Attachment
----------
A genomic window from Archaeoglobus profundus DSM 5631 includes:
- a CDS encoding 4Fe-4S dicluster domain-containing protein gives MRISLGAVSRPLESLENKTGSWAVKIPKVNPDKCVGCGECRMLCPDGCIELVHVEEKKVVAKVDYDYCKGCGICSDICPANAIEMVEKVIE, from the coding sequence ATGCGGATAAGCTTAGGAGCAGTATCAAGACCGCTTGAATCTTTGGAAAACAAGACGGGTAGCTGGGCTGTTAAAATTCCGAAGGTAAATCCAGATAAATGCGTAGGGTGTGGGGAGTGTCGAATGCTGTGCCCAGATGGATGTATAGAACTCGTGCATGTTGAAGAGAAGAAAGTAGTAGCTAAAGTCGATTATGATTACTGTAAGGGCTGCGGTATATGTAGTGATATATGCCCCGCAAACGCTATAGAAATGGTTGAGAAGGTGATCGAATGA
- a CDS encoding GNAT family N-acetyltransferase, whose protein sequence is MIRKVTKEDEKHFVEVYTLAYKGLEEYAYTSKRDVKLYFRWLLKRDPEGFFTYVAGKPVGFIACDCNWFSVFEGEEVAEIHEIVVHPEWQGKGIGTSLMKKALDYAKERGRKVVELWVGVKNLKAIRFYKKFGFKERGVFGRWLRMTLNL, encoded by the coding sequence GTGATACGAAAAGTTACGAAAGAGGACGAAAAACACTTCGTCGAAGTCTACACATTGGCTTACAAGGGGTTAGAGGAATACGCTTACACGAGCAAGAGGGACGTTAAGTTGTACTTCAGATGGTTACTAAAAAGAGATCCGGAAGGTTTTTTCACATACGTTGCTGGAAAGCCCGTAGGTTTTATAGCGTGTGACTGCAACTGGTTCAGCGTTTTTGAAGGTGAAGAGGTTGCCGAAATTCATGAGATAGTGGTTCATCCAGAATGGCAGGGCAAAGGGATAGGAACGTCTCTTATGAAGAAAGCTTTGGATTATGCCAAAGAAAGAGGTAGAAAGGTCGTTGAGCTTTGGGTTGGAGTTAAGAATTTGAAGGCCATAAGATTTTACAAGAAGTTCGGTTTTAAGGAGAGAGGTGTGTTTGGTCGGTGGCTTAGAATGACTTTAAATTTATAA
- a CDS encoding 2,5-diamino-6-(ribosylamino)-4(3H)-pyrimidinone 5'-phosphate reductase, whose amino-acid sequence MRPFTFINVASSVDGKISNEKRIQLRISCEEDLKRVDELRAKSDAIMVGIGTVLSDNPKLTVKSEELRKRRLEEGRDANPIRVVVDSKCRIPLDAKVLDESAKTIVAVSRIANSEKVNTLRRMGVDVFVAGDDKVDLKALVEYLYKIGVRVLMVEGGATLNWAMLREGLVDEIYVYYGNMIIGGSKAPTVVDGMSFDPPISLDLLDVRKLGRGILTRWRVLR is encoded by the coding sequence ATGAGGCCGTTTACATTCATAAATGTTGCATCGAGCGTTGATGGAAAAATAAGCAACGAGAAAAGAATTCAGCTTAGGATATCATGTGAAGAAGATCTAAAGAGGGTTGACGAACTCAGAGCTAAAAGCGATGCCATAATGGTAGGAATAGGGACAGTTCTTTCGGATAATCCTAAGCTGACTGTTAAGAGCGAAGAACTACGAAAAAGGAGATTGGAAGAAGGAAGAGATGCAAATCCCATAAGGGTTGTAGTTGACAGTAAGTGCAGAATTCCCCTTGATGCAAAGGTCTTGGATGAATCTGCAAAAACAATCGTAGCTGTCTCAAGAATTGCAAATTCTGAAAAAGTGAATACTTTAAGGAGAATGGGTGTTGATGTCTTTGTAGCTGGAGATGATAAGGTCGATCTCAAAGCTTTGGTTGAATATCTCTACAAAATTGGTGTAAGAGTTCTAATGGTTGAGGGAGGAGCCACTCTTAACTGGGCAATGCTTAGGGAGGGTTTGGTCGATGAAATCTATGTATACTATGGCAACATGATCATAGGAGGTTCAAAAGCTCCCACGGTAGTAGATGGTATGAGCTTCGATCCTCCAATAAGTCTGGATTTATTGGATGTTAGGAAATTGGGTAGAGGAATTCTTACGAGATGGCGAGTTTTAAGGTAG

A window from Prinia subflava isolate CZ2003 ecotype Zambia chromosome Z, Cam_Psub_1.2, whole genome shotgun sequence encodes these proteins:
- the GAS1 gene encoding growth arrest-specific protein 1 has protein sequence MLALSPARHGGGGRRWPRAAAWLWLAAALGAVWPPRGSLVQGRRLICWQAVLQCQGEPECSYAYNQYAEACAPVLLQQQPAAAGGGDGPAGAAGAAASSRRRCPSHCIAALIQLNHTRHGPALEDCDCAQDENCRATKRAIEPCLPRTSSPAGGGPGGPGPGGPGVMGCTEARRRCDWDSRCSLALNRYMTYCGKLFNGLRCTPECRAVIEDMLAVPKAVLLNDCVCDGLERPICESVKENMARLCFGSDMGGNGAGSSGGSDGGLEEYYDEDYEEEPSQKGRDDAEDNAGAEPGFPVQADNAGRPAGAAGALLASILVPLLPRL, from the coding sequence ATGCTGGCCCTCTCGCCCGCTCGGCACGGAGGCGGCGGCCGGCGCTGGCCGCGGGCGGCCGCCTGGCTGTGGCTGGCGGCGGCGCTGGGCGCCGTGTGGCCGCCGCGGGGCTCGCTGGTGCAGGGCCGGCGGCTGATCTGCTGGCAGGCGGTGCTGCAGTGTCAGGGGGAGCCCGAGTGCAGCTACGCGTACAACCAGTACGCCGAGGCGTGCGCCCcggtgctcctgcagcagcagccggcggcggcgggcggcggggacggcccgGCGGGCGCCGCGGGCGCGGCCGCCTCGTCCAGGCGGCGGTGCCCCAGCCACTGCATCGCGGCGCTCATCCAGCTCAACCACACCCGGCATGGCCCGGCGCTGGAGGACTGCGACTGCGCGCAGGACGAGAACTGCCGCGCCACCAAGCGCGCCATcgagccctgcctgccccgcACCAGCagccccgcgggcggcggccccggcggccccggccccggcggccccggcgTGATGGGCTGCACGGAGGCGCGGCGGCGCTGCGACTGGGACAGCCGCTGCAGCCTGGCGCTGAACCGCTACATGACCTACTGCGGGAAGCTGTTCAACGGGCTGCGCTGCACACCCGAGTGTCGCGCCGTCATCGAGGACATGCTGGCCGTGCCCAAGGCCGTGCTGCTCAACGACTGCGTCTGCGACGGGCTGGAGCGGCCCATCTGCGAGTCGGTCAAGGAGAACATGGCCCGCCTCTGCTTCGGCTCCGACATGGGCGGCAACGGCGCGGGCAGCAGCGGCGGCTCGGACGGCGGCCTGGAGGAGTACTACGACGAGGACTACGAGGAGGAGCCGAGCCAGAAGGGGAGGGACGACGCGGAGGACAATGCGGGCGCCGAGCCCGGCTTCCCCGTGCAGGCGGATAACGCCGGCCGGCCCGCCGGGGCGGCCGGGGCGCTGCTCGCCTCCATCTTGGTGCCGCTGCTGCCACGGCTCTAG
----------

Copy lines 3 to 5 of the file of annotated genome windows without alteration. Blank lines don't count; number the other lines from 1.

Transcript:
- a CDS encoding GNAT family N-acetyltransferase, whose protein sequence is MIRKVTKEDEKHFVEVYTLAYKGLEEYAYTSKRDVKLYFRWLLKRDPEGFFTYVAGKPVGFIACDCNWFSVFEGEEVAEIHEIVVHPEWQGKGIGTSLMKKALDYAKERGRKVVELWVGVKNLKAIRFYKKFGFKERGVFGRWLRMTLNL, encoded by the coding sequence GTGATACGAAAAGTTACGAAAGAGGACGAAAAACACTTCGTCGAAGTCTACACATTGGCTTACAAGGGGTTAGAGGAATACGCTTACACGAGCAAGAGGGACGTTAAGTTGTACTTCAGATGGTTACTAAAAAGAGATCCGGAAGGTTTTTTCACATACGTTGCTGGAAAGCCCGTAGGTTTTATAGCGTGTGACTGCAACTGGTTCAGCGTTTTTGAAGGTGAAGAGGTTGCCGAAATTCATGAGATAGTGGTTCATCCAGAATGGCAGGGCAAAGGGATAGGAACGTCTCTTATGAAGAAAGCTTTGGATTATGCCAAAGAAAGAGGTAGAAAGGTCGTTGAGCTTTGGGTTGGAGTTAAGAATTTGAAGGCCATAAGATTTTACAAGAAGTTCGGTTTTAAGGAGAGAGGTGTGTTTGGTCGGTGGCTTAGAATGACTTTAAATTTATAA
- a CDS encoding 2,5-diamino-6-(ribosylamino)-4(3H)-pyrimidinone 5'-phosphate reductase, whose amino-acid sequence MRPFTFINVASSVDGKISNEKRIQLRISCEEDLKRVDELRAKSDAIMVGIGTVLSDNPKLTVKSEELRKRRLEEGRDANPIRVVVDSKCRIPLDAKVLDESAKTIVAVSRIANSEKVNTLRRMGVDVFVAGDDKVDLKALVEYLYKIGVRVLMVEGGATLNWAMLREGLVDEIYVYYGNMIIGGSKAPTVVDGMSFDPPISLDLLDVRKLGRGILTRWRVLR is encoded by the coding sequence ATGAGGCCGTTTACATTCATAAATGTTGCATCGAGCGTTGATGGAAAAATAAGCAACGAGAAAAGAATTCAGCTTAGGATATCATGTGAAGAAGATCTAAAGAGGGTTGACGAACTCAGAGCTAAAAGCGATGCCATAATGGTAGGAATAGGGACAGTTCTTTCGGATAATCCTAAGCTGACTGTTAAGAGCGAAGAACTACGAAAAAGGAGATTGGAAGAAGGAAGAGATGCAAATCCCATAAGGGTTGTAGTTGACAGTAAGTGCAGAATTCCCCTTGATGCAAAGGTCTTGGATGAATCTGCAAAAACAATCGTAGCTGTCTCAAGAATTGCAAATTCTGAAAAAGTGAATACTTTAAGGAGAATGGGTGTTGATGTCTTTGTAGCTGGAGATGATAAGGTCGATCTCAAAGCTTTGGTTGAATATCTCTACAAAATTGGTGTAAGAGTTCTAATGGTTGAGGGAGGAGCCACTCTTAACTGGGCAATGCTTAGGGAGGGTTTGGTCGATGAAATCTATGTATACTATGGCAACATGATCATAGGAGGTTCAAAAGCTCCCACGGTAGTAGATGGTATGAGCTTCGATCCTCCAATAAGTCTGGATTTATTGGATGTTAGGAAATTGGGTAGAGGAATTCTTACGAGATGGCGAGTTTTAAGGTAG

A window from Prinia subflava isolate CZ2003 ecotype Zambia chromosome Z, Cam_Psub_1.2, whole genome shotgun sequence encodes these proteins: